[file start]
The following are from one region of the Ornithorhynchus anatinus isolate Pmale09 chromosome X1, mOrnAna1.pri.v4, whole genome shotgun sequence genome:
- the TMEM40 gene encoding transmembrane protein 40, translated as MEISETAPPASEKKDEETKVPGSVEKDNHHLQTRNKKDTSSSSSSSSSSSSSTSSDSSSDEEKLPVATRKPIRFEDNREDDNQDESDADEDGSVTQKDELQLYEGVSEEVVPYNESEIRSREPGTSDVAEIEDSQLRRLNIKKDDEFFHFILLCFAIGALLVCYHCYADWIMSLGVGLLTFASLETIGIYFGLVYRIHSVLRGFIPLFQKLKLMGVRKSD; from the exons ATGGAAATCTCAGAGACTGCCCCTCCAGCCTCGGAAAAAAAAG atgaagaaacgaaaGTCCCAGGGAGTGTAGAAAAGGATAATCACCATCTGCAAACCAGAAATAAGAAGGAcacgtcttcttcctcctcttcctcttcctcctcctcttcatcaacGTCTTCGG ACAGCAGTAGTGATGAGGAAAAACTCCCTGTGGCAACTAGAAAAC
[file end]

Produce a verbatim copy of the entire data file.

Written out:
The following are from one region of the Ornithorhynchus anatinus isolate Pmale09 chromosome X1, mOrnAna1.pri.v4, whole genome shotgun sequence genome:
- the TMEM40 gene encoding transmembrane protein 40, translated as MEISETAPPASEKKDEETKVPGSVEKDNHHLQTRNKKDTSSSSSSSSSSSSSTSSDSSSDEEKLPVATRKPIRFEDNREDDNQDESDADEDGSVTQKDELQLYEGVSEEVVPYNESEIRSREPGTSDVAEIEDSQLRRLNIKKDDEFFHFILLCFAIGALLVCYHCYADWIMSLGVGLLTFASLETIGIYFGLVYRIHSVLRGFIPLFQKLKLMGVRKSD; from the exons ATGGAAATCTCAGAGACTGCCCCTCCAGCCTCGGAAAAAAAAG atgaagaaacgaaaGTCCCAGGGAGTGTAGAAAAGGATAATCACCATCTGCAAACCAGAAATAAGAAGGAcacgtcttcttcctcctcttcctcttcctcctcctcttcatcaacGTCTTCGG ACAGCAGTAGTGATGAGGAAAAACTCCCTGTGGCAACTAGAAAAC